Grab your atlas, running shoes, (Spanish to English translator,) and a good book! You ready? Let’s go, fam!
Valentine’s Day has been advertised and globalized as the day that seems to celebrate love/romance, chocolate, and apparently the colors pink and red also.
That’s wrong on various levels. First of all, they didn’t even have chocolate in the 5th century (when the origin occurred). I know, really sad, but I guess not for them since they didn’t even know it existed. Also, I guess the point of the pink and red is because those colors symbolize love… and about the love/romance thing, originally, St. Valentine’s Day was made to celebrate marriage, but, like many things, it has changed over time. Now forward with the origin!
During the 5th century, Emperor Claudius II outlawed marriage, likely so that more men would go out to war and spend less time with family. (He wasn’t the brightest guy, if you know what I mean.)
Of course, banning marriage is like… One can’t just ban marriage! Not even if you’re a crazy emperor.
Anyway, there were some people who were not okay with this (if not most people). One of the people who was strongly against Claudius’s decree was a saint named Valentine. He continued to marry couples in secret. One cannot simply ban one of the greatest gifts God gave people and get away with it.
After hearing many reports of secret marriages and the one who marries the couples, Claudius sent men to find Valentine. They did eventually catch him, and locked him up like a firefly in a tight-sealed jar, to be executed.
In prison, Saint Valentine met and befriended the jailer’s daughter, Julia, who was blind and therefore, according to her times, was supposedly only good for serving food to the prisoners.
The two grew to be great friends, and one day, with God’s amazing help, Valentine healed Julia of her blindness and she could see once again.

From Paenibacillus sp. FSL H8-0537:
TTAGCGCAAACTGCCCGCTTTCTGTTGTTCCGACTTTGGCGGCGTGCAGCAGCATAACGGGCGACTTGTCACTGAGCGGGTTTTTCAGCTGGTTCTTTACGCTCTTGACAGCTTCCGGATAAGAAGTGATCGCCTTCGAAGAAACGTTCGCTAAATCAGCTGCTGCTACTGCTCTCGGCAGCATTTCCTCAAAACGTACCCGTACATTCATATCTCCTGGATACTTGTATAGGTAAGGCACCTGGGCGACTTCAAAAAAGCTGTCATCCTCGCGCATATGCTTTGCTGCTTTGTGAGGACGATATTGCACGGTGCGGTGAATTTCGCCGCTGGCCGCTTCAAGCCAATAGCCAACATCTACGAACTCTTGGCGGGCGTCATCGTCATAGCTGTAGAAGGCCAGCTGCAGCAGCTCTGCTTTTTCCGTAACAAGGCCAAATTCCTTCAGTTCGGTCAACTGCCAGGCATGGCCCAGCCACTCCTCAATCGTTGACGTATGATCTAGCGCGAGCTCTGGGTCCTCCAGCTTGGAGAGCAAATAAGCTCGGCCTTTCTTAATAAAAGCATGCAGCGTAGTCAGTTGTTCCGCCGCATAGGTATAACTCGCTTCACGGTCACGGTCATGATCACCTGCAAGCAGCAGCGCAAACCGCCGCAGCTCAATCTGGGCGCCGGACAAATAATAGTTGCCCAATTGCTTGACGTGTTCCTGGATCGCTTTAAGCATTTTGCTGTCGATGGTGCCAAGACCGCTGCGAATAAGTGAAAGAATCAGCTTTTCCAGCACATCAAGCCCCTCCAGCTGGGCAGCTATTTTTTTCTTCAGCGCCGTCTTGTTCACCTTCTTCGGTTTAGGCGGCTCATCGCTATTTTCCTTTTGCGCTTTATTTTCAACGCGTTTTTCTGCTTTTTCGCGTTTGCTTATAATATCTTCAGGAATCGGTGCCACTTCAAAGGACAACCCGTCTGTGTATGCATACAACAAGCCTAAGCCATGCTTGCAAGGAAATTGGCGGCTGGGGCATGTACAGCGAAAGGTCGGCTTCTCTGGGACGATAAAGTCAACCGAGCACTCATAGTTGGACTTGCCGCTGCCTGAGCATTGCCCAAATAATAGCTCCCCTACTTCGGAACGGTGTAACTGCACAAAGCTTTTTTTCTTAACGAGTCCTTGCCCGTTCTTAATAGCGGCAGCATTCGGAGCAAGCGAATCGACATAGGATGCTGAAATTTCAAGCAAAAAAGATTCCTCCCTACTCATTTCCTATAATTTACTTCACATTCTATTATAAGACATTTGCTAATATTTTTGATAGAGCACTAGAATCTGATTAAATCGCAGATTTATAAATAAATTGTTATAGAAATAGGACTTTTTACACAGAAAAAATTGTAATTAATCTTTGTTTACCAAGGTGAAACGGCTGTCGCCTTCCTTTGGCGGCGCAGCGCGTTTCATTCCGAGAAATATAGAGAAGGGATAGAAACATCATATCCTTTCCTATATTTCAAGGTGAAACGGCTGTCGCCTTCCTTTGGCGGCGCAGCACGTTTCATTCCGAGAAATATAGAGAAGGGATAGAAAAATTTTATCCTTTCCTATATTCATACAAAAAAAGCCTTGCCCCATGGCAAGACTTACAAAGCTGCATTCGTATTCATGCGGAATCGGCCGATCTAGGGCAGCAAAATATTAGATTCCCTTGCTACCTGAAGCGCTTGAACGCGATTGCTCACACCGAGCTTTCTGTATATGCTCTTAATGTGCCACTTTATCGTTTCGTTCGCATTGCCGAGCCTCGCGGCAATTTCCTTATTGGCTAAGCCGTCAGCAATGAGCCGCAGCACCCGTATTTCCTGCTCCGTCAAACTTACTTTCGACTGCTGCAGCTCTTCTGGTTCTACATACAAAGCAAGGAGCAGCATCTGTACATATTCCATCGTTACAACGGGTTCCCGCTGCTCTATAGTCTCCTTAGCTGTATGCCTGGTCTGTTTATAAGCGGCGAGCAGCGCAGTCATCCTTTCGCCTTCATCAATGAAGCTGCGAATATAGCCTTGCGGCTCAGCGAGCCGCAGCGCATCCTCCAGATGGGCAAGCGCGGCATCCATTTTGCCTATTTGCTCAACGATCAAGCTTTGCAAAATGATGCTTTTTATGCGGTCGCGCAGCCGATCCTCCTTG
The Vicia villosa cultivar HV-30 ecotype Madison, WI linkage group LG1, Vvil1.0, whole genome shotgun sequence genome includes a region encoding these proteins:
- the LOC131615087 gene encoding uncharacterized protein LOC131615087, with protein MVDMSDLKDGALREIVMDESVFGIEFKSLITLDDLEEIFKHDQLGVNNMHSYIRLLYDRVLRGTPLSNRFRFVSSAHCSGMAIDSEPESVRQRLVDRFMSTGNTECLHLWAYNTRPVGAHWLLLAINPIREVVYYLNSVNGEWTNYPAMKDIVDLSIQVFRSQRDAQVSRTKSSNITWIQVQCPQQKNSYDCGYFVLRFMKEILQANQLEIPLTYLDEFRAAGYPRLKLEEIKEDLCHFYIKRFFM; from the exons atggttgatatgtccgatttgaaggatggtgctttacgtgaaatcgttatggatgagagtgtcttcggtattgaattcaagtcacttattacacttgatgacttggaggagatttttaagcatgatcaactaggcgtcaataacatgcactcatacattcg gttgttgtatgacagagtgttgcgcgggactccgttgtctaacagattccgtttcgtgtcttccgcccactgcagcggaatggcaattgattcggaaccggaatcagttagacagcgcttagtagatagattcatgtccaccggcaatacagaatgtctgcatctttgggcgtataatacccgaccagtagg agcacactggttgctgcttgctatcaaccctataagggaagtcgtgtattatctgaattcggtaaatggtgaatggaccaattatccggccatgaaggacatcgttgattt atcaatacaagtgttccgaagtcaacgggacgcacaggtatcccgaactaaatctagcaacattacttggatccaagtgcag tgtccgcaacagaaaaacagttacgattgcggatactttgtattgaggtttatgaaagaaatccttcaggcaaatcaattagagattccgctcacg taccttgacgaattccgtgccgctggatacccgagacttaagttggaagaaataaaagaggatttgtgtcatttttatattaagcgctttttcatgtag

Claudius decided to give St. Valentine the chance to be free and not executed (because he didn’t want to risk riots and revolts if Valentine was killed. Never underestimate the power of the public) if he would deny his faith.
St. Valentine was brought before Emperor Claudius II, but, like every Christian should, he did not deny his faith. God was his number one, and God told him to marry people.
So then he was thrown in jail and beheaded. Sad, but not the ending. When Claudius died, marriage was legalized again. And people could legally marry each other. Like they should if God calls them to. Because you can’t just outlaw marriage. Oh right, I’ve already said that. Moving on.
Before Valentine was killed though, he wrote a love letter to Julia, and signed it “from your Valentine” (kind of disappointing, honestly, because I was going to say this whole thing on the fallacy of the popular phrase “will you be my Valentine” and how it didn’t make sense because people would say it to their lovers even though Valentine was the person who actually married the couples, but then I realized that Valentine himself was a lover. Fun fact, I’m a Lover. No, really, the last name “Amador” means “Lover”. Look it up. Random fact. Whether it is convenient or not for this not-actually-national holiday, I am still unsure).
Anyway, that is the story of Saint Valentine; the origin of St. Valentine’s Day. Even though I posted this around 11 O’ clock p.m., it’s still Valentine’s Day, so I can still say, I hope you have a happy rest of St. Valentine’s Day!
With God’s Help,
Daniel L. Amador
CREDIT TO A RELATIVE OF DANIEL L. AMADOR FOR PHOTO.